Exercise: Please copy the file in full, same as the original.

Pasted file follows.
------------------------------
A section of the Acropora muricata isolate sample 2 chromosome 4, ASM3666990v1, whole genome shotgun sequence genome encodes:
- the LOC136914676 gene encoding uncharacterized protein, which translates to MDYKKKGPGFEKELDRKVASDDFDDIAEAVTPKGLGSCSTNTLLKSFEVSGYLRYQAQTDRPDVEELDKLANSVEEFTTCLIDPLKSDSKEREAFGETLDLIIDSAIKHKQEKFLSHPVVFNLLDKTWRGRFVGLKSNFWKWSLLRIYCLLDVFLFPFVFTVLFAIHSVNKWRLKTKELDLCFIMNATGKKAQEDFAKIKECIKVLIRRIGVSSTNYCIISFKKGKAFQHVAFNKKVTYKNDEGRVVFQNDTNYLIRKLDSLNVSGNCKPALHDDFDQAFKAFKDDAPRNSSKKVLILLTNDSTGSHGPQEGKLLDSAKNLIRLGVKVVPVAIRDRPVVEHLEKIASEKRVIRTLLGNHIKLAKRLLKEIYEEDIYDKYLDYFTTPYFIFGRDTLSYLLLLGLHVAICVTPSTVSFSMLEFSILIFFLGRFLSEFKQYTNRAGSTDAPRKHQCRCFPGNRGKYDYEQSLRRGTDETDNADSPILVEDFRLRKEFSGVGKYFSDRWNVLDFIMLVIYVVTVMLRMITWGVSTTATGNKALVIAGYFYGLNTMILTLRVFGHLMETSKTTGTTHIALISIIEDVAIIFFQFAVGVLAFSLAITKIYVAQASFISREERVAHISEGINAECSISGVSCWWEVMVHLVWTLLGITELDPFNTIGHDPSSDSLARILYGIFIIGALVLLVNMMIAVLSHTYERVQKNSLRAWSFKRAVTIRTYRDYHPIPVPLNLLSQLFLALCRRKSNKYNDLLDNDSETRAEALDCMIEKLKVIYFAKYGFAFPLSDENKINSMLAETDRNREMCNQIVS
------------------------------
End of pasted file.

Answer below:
A section of the Acropora muricata isolate sample 2 chromosome 4, ASM3666990v1, whole genome shotgun sequence genome encodes:
- the LOC136914676 gene encoding uncharacterized protein, which translates to MDYKKKGPGFEKELDRKVASDDFDDIAEAVTPKGLGSCSTNTLLKSFEVSGYLRYQAQTDRPDVEELDKLANSVEEFTTCLIDPLKSDSKEREAFGETLDLIIDSAIKHKQEKFLSHPVVFNLLDKTWRGRFVGLKSNFWKWSLLRIYCLLDVFLFPFVFTVLFAIHSVNKWRLKTKELDLCFIMNATGKKAQEDFAKIKECIKVLIRRIGVSSTNYCIISFKKGKAFQHVAFNKKVTYKNDEGRVVFQNDTNYLIRKLDSLNVSGNCKPALHDDFDQAFKAFKDDAPRNSSKKVLILLTNDSTGSHGPQEGKLLDSAKNLIRLGVKVVPVAIRDRPVVEHLEKIASEKRVIRTLLGNHIKLAKRLLKEIYEEDIYDKYLDYFTTPYFIFGRDTLSYLLLLGLHVAICVTPSTVSFSMLEFSILIFFLGRFLSEFKQYTNRAGSTDAPRKHQCRCFPGNRGKYDYEQSLRRGTDETDNADSPILVEDFRLRKEFSGVGKYFSDRWNVLDFIMLVIYVVTVMLRMITWGVSTTATGNKALVIAGYFYGLNTMILTLRVFGHLMETSKTTGTTHIALISIIEDVAIIFFQFAVGVLAFSLAITKIYVAQASFISREERVAHISEGINAECSISGVSCWWEVMVHLVWTLLGITELDPFNTIGHDPSSDSLARILYGIFIIGALVLLVNMMIAVLSHTYERVQKNSLRAWSFKRAVTIRTYRDYHPIPVPLNLLSQLFLALCRRKSNKYNDLLDNDSETRAEALDCMIEKLKVIYFAKYGFAFPLSDENKINSMLAETDRNREMCNQIVS